Recognizing that his claims have already been decided in his prior actions, Plaintiff seeks relief from those judgments or orders pursuant to Rule 60. Rule 60(c)(1) provides that "[a] motion under Rule 60(b) must be made within a reasonable time-and for reasons (1), (2), and (3) no more than a year after the entry of the judgment or order of the date of the proceeding." Plaintiff claims that his prior cases should be reopened on the basis of newly discovered evidence or fraud on the court, which are covered by Rules 60(b)(2) and (3), both of which are subject to the one-year limitation period. The last of the many orders denying Plaintiff's relief was entered on April 12, 2010, which is well over one year before his most recent cause of action was filed in 2013. Therefore, because Plaintiff's attempt to re-open his prior judgments falls outside the limitation period of Rule 60(c), relief from a judgment or order under Rule 60 is unavailing. To the extent that Plaintiff calls upon this Court to exercise its discretionary power under Rule 60(d) to entertain an independent action or otherwise set aside prior judgments or orders outside the time period set forth in Rule 60(c), there is no basis for doing so.

C. Filing Injunction

The City also moved for a filing injunction to prohibit Plaintiff from bringing any further actions challenging the December 1998 determination to terminate his employment with the DOC without first obtaining leave of the Court. "With respect to civil litigation, courts have recognized that the normal opportunity to initiate lawsuits may be limited once a litigant has demonstrated a clear pattern of abusing the litigation process by filing vexatious and frivolous complaints." In re Sassower, 20 F.3d 42, 44 (2d Cir. 1994); 28 U.S.C. § 1651(a). However, as in the related action of Yashua Amen Shekhem El Bey, 2014 U.S. Dist. LEXIS 158531, at *15-17, the City did not justify its motion in light of the factors that the Second Circuit has instructed district courts should consider before imposing such sanctions. See Sajir v. US. Lines, Inc., 792 F.2d 19, 24 (2d Cir. 1986). Like the plaintiff in that case, Plaintiff may have erroneously believed that he had a good faith basis to bring the present action based on what he claims is newly discovered evidence from a recent civil trial. Thus, the Court cannot conclude at this point that Plaintiff "is likely to continue to abuse the judicial process and harass other parties." Id Therefore, the City's motion for a filing injunction is DENIED. In light of this Order, however, Plaintiff is now aware that newly discovered evidence coming so long after the close of his prior actions is not a sufficient basis to obtain relief from the prior orders and judgments relating to the termination of his employment. Plaintiff is warned that any further filings relating to his termination would be frivolous and may result in sanctions, including, but not limited to, a filing injunction.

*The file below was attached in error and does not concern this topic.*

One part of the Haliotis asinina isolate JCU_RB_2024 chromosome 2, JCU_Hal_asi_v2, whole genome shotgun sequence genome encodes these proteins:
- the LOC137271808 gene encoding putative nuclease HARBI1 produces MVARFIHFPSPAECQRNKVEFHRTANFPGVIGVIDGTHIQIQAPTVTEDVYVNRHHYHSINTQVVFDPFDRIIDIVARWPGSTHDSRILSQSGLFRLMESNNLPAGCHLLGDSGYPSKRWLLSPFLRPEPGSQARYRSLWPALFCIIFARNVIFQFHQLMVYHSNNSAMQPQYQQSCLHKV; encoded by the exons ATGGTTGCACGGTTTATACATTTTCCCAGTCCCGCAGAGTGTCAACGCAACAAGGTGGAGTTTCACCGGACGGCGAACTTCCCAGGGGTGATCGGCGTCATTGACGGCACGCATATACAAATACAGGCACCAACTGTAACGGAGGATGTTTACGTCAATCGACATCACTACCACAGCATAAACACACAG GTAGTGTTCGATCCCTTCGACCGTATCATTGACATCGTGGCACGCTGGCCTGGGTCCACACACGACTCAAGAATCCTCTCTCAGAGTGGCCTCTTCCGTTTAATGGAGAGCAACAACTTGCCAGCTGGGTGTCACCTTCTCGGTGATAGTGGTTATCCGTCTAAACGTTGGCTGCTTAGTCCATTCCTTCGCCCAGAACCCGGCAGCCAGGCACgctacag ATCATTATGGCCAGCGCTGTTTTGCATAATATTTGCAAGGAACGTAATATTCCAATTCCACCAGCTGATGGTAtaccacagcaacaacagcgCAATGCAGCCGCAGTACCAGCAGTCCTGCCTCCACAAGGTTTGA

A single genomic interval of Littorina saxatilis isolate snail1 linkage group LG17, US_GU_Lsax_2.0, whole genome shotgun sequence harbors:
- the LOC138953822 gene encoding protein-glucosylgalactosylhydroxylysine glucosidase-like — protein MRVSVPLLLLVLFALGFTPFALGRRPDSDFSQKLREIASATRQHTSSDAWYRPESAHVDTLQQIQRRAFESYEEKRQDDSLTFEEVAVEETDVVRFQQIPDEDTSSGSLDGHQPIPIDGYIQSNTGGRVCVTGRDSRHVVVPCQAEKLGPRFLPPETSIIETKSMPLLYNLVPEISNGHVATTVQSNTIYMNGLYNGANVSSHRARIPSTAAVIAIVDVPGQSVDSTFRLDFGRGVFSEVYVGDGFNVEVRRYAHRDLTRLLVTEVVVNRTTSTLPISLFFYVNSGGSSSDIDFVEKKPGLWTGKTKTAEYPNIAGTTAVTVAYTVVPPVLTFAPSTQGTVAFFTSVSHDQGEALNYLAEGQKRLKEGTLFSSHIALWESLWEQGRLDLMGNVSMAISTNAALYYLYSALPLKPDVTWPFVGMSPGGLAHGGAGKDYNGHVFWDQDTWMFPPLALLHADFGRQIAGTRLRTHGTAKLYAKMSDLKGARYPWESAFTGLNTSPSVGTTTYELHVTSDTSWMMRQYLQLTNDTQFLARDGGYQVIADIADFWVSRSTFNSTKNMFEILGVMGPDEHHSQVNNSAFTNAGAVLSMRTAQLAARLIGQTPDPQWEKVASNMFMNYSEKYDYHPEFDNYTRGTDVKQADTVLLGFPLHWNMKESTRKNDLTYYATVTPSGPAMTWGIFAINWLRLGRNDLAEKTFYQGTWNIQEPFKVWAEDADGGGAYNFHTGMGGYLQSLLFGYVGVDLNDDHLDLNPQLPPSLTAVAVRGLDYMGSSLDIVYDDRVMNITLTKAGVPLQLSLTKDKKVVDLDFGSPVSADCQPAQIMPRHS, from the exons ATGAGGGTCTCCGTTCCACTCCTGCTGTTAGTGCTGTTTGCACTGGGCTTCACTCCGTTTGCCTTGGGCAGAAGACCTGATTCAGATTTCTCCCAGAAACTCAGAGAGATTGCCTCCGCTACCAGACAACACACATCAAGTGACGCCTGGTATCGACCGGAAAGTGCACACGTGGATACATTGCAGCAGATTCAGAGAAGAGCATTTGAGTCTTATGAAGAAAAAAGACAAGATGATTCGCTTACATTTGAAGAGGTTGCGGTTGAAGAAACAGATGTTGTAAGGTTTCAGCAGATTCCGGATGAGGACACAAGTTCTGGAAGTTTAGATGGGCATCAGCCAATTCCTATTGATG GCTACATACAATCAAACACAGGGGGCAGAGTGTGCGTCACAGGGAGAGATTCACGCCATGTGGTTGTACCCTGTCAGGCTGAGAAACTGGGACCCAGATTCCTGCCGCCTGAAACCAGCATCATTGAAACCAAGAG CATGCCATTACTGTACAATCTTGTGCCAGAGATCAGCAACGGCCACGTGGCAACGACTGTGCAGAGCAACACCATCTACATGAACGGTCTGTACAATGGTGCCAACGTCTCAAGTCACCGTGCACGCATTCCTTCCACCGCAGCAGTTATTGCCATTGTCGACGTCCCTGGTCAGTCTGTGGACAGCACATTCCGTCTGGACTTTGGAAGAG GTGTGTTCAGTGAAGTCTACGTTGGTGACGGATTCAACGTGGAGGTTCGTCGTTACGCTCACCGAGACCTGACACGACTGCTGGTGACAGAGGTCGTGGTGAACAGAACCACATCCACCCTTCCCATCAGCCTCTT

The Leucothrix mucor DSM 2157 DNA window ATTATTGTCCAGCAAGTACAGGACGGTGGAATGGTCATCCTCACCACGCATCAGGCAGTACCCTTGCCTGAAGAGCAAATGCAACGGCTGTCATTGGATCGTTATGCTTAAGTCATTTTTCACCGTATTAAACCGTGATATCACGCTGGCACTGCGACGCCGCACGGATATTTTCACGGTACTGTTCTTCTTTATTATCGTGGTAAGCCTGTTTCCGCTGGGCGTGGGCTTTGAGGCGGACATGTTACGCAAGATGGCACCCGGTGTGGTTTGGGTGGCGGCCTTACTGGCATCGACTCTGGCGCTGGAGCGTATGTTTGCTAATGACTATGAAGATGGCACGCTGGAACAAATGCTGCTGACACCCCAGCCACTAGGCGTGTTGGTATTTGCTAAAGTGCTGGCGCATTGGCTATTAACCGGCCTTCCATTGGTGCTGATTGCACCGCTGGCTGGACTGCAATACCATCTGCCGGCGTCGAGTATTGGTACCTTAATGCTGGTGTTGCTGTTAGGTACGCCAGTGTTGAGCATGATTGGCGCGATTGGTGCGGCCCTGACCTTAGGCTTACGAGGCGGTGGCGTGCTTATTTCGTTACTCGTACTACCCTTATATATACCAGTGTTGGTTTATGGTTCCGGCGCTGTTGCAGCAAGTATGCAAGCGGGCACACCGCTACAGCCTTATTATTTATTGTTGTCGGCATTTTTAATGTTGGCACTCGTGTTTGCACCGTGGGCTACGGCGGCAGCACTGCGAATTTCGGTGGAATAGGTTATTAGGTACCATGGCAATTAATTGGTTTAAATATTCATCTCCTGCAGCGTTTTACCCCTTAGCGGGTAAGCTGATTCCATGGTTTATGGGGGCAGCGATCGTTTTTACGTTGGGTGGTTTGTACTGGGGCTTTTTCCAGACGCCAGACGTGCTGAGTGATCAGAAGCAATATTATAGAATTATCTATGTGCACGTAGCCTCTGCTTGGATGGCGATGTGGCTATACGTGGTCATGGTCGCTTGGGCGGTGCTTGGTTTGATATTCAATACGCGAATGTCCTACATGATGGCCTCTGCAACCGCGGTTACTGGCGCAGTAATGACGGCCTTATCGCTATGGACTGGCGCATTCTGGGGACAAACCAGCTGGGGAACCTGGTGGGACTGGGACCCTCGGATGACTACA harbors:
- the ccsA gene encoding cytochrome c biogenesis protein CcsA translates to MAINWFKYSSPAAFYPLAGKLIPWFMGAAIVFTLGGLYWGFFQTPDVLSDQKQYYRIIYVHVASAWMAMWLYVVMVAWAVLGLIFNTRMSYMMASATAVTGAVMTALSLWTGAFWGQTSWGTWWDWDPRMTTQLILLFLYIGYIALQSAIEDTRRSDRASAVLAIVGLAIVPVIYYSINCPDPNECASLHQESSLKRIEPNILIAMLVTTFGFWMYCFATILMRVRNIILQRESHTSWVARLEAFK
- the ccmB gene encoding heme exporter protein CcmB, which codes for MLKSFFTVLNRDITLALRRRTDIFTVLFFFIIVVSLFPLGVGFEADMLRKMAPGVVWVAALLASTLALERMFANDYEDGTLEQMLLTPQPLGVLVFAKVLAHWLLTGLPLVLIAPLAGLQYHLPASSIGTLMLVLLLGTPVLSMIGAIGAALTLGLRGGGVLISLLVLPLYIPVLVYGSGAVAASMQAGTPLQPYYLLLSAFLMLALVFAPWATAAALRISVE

D. Other Filings in this Case

In response to the City's motion to dismiss, Plaintiff filed a number of duplicative motions. See Dkt. Nos. 26, 30, 34. Following an Order from the Court dated October 16, 2014 seeking clarification regarding the purpose of these various motions, Dkt. No. 40, Plaintiff filed a letter with the Court indicating that his cross motion to strike the City's motion to dismiss was intended to be an opposition brief. Dkt. No. 41. The Court treated it as such. Plaintiff also filed a motion to set aside, vacate, or void prior judgments for fraud upon the court pursuant to Rule 60, Dkt. Nos. 29-31, and a motion for declaratory judgment and request for judicial notice of law, Dkt. Nos. 33-35. The Court is within its discretion to disregard these many extraneous filings that were not submitted with leave of the Court. Regardless, the motions are entirely duplicative of his Amended Complaint and arguments contained in his motion to strike. Therefore, the Court's resolution of the City's motion to dismiss applies with equal force to these many other motions, which are denied.

IV. CONCLUSION

For the reasons stated herein, the Court will convert the City's motion to dismiss into a motion for summary judgment, which is GRANTED. The City's motion for a filing injunction is DENIED. However, Plaintiff is forewarned that any further filings relating to his 1998 termination would be frivolous and may result in sanctions, including, but not limited to, a filing injunction. This resolves Dkt. Nos. 17, 26, 30, and 34, and the Clerk of Court is directed to close the case.

The Comi further finds pursuant to 28 U.S.C. § 1915(a)(3) that any appeal from this Order would not be taken in good faith and, therefore, in forma pauperis status is denied for the purpose of any appeal. See Coppedge v. United States, 369 U.S. 438, 444-45 (1962).

SO ORDERED.